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Am looking to purchase my first router table and so far have not found a review that covers all or a majority of the available brands. Is such a review available and if not what is your recommendation for a good router table for a hobby woodworker.
 

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Welcome to the forum, Dennis.
 

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Welcome aboard!!

You're more likely to find reviews on individual products than really usable side by side comparisons. I bought a very nice table early last summer (new-old-stock Bench Dog, don't get me wrong--much nicer than i could have built) and now that i've got a little woodworking under my belt i wish i'd built it instead--for the experience if nothing else. If i was doing it again, i might buy a table top--but i'd build my own cabinet.

On the other hand, here's a few to consider:
1. In the US, Grizzly.com (T10432 Router Table with Stand) has a nicely made table/leg set for $131 (US) or so. Don't know if you can get it there. Gets you started quickly, and you will be able to build your own cabinet around it
2. If i was closer to Nova Scotia, i might look at the RT 1000 series (www.rt1000.com), a great value for what looks like a well built cabinet, my opinion. Reminiscent of the one Norm Abrams built on New Yankee Workshop.
3. If money and import were not an issue--i'd allow anyone to buy me any Incra positioner/router table combo. Any time. No special occasion would be needed!! (Router Fence and Table Combo - 3, add $30 to get the 25" positioner)

I've cobbled together an older Incra positioner and new Wonder Fence--works very well but my next table will be built as an offset style--probably 30" to 32" wide and 36" deep--maybe 40", more like the Incra offset.

Good luck--there is no "12 step recovery program" for this habit--i mean hobby!!!

earl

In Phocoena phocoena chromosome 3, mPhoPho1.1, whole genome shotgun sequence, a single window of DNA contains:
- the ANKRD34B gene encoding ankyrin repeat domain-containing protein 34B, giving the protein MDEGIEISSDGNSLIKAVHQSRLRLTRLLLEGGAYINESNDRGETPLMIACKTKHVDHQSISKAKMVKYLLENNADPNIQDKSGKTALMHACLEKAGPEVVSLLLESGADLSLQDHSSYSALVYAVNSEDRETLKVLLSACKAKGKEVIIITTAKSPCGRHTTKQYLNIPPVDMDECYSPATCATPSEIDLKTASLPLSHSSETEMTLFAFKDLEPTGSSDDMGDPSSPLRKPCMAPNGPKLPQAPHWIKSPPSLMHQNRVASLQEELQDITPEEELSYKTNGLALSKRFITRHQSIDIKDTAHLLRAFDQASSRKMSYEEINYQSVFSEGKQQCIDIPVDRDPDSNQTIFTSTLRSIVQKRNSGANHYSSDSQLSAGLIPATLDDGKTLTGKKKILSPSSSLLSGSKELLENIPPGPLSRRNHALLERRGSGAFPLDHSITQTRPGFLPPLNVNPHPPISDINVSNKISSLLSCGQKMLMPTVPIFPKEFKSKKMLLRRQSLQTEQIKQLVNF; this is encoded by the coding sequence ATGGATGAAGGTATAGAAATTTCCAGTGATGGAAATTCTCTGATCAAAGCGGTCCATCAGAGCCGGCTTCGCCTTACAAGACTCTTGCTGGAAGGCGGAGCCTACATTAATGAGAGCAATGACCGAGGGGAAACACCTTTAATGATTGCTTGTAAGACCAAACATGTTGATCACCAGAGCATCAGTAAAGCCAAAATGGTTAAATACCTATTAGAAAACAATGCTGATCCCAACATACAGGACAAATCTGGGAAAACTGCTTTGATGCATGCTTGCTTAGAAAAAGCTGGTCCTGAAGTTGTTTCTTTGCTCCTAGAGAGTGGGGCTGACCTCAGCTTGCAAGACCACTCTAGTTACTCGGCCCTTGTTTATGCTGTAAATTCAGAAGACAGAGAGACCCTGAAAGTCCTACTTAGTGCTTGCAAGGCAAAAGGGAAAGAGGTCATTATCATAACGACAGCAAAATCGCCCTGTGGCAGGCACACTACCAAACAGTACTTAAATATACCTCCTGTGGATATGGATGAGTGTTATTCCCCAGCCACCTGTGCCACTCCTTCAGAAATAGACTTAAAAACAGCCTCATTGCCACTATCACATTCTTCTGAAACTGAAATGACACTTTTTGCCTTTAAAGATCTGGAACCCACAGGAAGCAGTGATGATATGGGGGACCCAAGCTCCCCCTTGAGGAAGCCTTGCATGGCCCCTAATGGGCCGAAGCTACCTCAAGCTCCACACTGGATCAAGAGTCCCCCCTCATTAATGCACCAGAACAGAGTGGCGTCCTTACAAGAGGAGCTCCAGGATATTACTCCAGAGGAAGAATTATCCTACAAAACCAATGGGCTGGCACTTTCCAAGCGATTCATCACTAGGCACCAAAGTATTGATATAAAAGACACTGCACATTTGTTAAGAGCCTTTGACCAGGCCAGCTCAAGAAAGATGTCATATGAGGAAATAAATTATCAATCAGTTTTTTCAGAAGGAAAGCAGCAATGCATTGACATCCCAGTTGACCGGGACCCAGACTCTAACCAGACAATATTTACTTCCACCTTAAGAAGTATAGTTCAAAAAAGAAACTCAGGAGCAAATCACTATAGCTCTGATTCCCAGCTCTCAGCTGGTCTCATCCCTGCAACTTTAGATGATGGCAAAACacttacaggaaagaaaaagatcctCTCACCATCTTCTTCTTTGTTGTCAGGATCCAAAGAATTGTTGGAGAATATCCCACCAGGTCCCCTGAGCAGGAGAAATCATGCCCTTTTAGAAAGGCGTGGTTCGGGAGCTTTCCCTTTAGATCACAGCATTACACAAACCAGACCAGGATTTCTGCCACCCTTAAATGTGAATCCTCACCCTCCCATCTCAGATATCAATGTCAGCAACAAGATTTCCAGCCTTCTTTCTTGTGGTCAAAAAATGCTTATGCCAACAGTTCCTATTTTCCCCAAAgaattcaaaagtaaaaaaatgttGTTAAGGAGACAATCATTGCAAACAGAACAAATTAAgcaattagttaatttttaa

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Just to set the record straight the RT1000 was for sale 6 months before Norm built "his" version of the table. Both are based on plans from Fine Woodworking magazine.
 

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Welcome Dennis. Some will say make your own some will tell you which brand they own and recommend. Bottom line is that all a table does no matter how fancy or expensive it is, is hold a router up. For that you could get a piece of wood, drill a big hole in it and attach your router to it. If you plan on buying one then don't get sucked into the advertising hype. Spend as little as you can until you are ready to make one with the bells and whistles that you find necessary.
 

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Welcome aboard. My preference would be to make my own router table. I'm on version 4 or 5 of my own, and am more than satisfied with it. One thing about a homemade version, if you don't like something on it, there's nothing to hold you back from either changing it, or making another. Low expense too, I've probably got somewhere around $5 in mine.
 

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I had more money than time when I started, so I purchased a Rockler table, top and lift. No regrets and it doesn't take up much space. The open table (or one on casters) makes it easier to get a vacuum under it to get rid of the inescapable dust. In my small shop, everything is movable or on open stands so I can keep it clean. I'm a throat cancer survivor so I take the carcinogenic dust problem seriously.
 

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Thanks Mike--i didn't know that.

Art's advise makes sense to me!! Not that i didn't hear/read very similar things before i screwed up (not totally, but i could have been smarter)--i just wasn't wise and patient enough to listen.

earl
 
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